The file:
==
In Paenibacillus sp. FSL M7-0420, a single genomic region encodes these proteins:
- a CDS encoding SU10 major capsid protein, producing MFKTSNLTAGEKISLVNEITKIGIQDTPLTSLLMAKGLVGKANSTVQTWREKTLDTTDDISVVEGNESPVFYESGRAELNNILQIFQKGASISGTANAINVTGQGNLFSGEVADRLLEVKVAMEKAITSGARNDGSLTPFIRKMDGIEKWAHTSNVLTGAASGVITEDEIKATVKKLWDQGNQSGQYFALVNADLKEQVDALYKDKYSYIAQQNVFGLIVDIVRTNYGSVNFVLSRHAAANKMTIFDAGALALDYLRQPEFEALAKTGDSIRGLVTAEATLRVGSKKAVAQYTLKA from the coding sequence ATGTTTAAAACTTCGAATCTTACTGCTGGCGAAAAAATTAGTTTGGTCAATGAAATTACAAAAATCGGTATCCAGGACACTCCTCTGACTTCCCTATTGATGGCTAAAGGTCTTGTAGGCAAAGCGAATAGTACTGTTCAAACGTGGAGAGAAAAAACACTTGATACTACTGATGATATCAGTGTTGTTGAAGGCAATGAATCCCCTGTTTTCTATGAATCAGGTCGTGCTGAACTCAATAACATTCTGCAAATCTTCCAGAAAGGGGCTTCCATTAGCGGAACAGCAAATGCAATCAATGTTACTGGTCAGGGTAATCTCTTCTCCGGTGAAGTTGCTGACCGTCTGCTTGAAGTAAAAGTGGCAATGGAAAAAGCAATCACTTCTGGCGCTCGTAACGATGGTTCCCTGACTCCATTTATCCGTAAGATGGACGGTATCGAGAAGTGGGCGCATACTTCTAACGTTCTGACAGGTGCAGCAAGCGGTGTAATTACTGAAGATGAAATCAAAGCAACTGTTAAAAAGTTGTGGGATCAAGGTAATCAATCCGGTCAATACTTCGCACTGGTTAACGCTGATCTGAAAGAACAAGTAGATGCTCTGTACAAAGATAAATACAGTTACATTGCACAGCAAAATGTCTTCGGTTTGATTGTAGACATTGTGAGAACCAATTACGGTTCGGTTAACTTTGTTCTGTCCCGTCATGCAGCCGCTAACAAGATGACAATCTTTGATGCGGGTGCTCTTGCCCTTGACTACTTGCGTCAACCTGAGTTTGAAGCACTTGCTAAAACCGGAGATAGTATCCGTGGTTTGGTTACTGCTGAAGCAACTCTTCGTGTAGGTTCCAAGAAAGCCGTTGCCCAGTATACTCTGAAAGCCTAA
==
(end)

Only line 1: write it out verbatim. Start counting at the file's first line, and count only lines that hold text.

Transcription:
In Paenibacillus sp. FSL M7-0420, a single genomic region encodes these proteins: